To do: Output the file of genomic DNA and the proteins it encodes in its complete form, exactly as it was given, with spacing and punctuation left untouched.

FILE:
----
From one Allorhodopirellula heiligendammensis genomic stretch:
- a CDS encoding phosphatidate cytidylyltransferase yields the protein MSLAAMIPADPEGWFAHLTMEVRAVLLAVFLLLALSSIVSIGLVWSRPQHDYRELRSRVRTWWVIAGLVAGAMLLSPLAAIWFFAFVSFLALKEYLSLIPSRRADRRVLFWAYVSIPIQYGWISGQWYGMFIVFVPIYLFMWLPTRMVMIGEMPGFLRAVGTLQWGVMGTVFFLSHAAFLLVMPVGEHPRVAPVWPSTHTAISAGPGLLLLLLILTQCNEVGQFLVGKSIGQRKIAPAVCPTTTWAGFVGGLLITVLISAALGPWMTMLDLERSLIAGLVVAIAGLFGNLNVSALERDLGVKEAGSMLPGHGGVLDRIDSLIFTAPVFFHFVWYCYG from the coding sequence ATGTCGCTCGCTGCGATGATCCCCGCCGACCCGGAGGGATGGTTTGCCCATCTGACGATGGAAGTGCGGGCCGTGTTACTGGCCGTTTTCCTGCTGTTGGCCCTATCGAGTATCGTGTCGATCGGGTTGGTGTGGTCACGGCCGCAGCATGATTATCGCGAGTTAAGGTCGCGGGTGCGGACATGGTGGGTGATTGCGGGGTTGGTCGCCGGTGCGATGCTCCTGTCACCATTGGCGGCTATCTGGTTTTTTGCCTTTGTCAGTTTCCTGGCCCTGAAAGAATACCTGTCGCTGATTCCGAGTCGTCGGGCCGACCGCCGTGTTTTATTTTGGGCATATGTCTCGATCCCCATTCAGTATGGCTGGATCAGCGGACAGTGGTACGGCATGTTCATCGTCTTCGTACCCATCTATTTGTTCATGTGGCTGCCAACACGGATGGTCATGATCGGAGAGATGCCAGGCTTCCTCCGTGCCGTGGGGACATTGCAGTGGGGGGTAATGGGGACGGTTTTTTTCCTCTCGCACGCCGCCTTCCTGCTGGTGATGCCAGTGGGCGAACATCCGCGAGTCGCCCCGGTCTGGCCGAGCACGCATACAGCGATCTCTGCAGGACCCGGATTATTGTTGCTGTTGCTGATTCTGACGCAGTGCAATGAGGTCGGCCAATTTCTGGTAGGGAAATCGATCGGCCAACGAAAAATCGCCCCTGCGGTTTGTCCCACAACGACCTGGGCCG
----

From one Allorhodopirellula heiligendammensis genomic stretch:
- a CDS encoding phosphatidate cytidylyltransferase yields the protein MSLAAMIPADPEGWFAHLTMEVRAVLLAVFLLLALSSIVSIGLVWSRPQHDYRELRSRVRTWWVIAGLVAGAMLLSPLAAIWFFAFVSFLALKEYLSLIPSRRADRRVLFWAYVSIPIQYGWISGQWYGMFIVFVPIYLFMWLPTRMVMIGEMPGFLRAVGTLQWGVMGTVFFLSHAAFLLVMPVGEHPRVAPVWPSTHTAISAGPGLLLLLLILTQCNEVGQFLVGKSIGQRKIAPAVCPTTTWAGFVGGLLITVLISAALGPWMTMLDLERSLIAGLVVAIAGLFGNLNVSALERDLGVKEAGSMLPGHGGVLDRIDSLIFTAPVFFHFVWYCYG from the coding sequence ATGTCGCTCGCTGCGATGATCCCCGCCGACCCGGAGGGATGGTTTGCCCATCTGACGATGGAAGTGCGGGCCGTGTTACTGGCCGTTTTCCTGCTGTTGGCCCTATCGAGTATCGTGTCGATCGGGTTGGTGTGGTCACGGCCGCAGCATGATTATCGCGAGTTAAGGTCGCGGGTGCGGACATGGTGGGTGATTGCGGGGTTGGTCGCCGGTGCGATGCTCCTGTCACCATTGGCGGCTATCTGGTTTTTTGCCTTTGTCAGTTTCCTGGCCCTGAAAGAATACCTGTCGCTGATTCCGAGTCGTCGGGCCGACCGCCGTGTTTTATTTTGGGCATATGTCTCGATCCCCATTCAGTATGGCTGGATCAGCGGACAGTGGTACGGCATGTTCATCGTCTTCGTACCCATCTATTTGTTCATGTGGCTGCCAACACGGATGGTCATGATCGGAGAGATGCCAGGCTTCCTCCGTGCCGTGGGGACATTGCAGTGGGGGGTAATGGGGACGGTTTTTTTCCTCTCGCACGCCGCCTTCCTGCTGGTGATGCCAGTGGGCGAACATCCGCGAGTCGCCCCGGTCTGGCCGAGCACGCATACAGCGATCTCTGCAGGACCCGGATTATTGTTGCTGTTGCTGATTCTGACGCAGTGCAATGAGGTCGGCCAATTTCTGGTAGGGAAATCGATCGGCCAACGAAAAATCGCCCCTGCGGTTTGTCCCACAACGACCTGGGCCG